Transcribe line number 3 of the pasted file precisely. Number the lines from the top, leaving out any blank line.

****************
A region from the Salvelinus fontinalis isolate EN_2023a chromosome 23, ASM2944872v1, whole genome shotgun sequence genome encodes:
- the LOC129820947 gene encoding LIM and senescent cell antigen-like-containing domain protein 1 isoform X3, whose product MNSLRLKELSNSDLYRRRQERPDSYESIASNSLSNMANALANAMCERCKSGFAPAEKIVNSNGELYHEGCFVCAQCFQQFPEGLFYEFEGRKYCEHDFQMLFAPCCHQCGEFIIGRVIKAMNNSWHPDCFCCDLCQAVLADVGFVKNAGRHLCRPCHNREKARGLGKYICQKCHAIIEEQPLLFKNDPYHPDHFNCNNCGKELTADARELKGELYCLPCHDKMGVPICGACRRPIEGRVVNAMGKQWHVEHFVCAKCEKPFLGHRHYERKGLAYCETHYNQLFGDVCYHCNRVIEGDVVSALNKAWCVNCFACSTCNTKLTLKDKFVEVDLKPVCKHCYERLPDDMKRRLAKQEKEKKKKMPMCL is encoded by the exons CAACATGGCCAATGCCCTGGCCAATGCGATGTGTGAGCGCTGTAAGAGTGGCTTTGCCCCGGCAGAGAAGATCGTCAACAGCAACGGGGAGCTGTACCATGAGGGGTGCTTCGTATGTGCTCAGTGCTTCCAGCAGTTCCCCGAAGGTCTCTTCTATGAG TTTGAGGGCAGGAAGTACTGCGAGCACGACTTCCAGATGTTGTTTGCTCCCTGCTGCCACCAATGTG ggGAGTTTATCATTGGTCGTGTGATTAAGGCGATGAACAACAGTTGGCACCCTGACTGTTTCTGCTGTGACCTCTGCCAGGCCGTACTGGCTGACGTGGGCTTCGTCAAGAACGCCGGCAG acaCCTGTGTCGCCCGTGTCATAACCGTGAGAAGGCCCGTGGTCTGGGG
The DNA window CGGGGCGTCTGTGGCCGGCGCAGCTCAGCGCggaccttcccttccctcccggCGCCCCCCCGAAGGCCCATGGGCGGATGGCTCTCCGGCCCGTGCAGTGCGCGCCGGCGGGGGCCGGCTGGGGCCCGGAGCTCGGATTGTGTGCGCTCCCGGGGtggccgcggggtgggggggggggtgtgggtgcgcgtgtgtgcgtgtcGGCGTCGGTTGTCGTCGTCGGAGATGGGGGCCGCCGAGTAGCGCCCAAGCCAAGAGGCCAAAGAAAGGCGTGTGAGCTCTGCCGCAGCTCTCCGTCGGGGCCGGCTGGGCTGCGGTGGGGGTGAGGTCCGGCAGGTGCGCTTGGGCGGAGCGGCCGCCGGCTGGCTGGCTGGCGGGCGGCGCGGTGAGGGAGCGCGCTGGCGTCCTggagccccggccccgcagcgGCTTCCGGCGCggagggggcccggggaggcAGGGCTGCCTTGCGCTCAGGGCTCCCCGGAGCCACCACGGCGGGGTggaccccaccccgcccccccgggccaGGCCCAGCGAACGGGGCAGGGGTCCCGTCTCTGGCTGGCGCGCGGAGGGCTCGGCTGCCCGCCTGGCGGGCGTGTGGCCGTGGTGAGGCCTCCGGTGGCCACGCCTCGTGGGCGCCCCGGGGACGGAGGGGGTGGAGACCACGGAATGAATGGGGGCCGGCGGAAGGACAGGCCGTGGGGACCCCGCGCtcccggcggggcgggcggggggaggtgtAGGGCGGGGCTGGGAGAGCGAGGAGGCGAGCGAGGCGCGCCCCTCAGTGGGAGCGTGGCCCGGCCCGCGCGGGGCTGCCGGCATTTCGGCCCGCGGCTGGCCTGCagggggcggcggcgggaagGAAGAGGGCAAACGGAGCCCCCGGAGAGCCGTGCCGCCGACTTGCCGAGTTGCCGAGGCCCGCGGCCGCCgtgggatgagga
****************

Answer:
The DNA window CGGGGCGTCTGTGGCCGGCGCAGCTCAGCGCggaccttcccttccctcccggCGCCCCCCCGAAGGCCCATGGGCGGATGGCTCTCCGGCCCGTGCAGTGCGCGCCGGCGGGGGCCGGCTGGGGCCCGGAGCTCGGATTGTGTGCGCTCCCGGGGtggccgcggggtgggggggggggtgtgggtgcgcgtgtgtgcgtgtcGGCGTCGGTTGTCGTCGTCGGAGATGGGGGCCGCCGAGTAGCGCCCAAGCCAAGAGGCCAAAGAAAGGCGTGTGAGCTCTGCCGCAGCTCTCCGTCGGGGCCGGCTGGGCTGCGGTGGGGGTGAGGTCCGGCAGGTGCGCTTGGGCGGAGCGGCCGCCGGCTGGCTGGCTGGCGGGCGGCGCGGTGAGGGAGCGCGCTGGCGTCCTggagccccggccccgcagcgGCTTCCGGCGCggagggggcccggggaggcAGGGCTGCCTTGCGCTCAGGGCTCCCCGGAGCCACCACGGCGGGGTggaccccaccccgcccccccgggccaGGCCCAGCGAACGGGGCAGGGGTCCCGTCTCTGGCTGGCGCGCGGAGGGCTCGGCTGCCCGCCTGGCGGGCGTGTGGCCGTGGTGAGGCCTCCGGTGGCCACGCCTCGTGGGCGCCCCGGGGACGGAGGGGGTGGAGACCACGGAATGAATGGGGGCCGGCGGAAGGACAGGCCGTGGGGACCCCGCGCtcccggcggggcgggcggggggaggtgtAGGGCGGGGCTGGGAGAGCGAGGAGGCGAGCGAGGCGCGCCCCTCAGTGGGAGCGTGGCCCGGCCCGCGCGGGGCTGCCGGCATTTCGGCCCGCGGCTGGCCTGCagggggcggcggcgggaagGAAGAGGGCAAACGGAGCCCCCGGAGAGCCGTGCCGCCGACTTGCCGAGTTGCCGAGGCCCGCGGCCGCCgtgggatgagga